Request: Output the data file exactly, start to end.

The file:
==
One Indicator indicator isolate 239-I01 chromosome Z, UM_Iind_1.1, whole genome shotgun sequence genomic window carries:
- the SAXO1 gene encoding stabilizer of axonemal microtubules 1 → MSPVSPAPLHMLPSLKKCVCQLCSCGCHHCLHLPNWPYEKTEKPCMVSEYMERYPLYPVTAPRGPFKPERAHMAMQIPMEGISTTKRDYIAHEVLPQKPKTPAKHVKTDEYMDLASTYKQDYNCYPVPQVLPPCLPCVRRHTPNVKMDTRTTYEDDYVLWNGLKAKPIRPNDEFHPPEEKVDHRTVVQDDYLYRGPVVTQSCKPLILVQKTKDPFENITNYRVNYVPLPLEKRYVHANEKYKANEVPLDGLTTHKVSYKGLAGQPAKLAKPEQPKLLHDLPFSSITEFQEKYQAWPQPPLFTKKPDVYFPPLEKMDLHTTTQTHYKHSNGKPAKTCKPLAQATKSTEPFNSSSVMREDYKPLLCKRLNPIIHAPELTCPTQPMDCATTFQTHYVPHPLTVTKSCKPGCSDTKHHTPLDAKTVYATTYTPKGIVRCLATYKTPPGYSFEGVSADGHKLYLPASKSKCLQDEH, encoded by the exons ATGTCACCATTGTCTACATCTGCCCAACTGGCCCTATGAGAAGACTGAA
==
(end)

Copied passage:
One Indicator indicator isolate 239-I01 chromosome Z, UM_Iind_1.1, whole genome shotgun sequence genomic window carries:
- the SAXO1 gene encoding stabilizer of axonemal microtubules 1 → MSPVSPAPLHMLPSLKKCVCQLCSCGCHHCLHLPNWPYEKTEKPCMVSEYMERYPLYPVTAPRGPFKPERAHMAMQIPMEGISTTKRDYIAHEVLPQKPKTPAKHVKTDEYMDLASTYKQDYNCYPVPQVLPPCLPCVRRHTPNVKMDTRTTYEDDYVLWNGLKAKPIRPNDEFHPPEEKVDHRTVVQDDYLYRGPVVTQSCKPLILVQKTKDPFENITNYRVNYVPLPLEKRYVHANEKYKANEVPLDGLTTHKVSYKGLAGQPAKLAKPEQPKLLHDLPFSSITEFQEKYQAWPQPPLFTKKPDVYFPPLEKMDLHTTTQTHYKHSNGKPAKTCKPLAQATKSTEPFNSSSVMREDYKPLLCKRLNPIIHAPELTCPTQPMDCATTFQTHYVPHPLTVTKSCKPGCSDTKHHTPLDAKTVYATTYTPKGIVRCLATYKTPPGYSFEGVSADGHKLYLPASKSKCLQDEH, encoded by the exons ATGTCACCATTGTCTACATCTGCCCAACTGGCCCTATGAGAAGACTGAA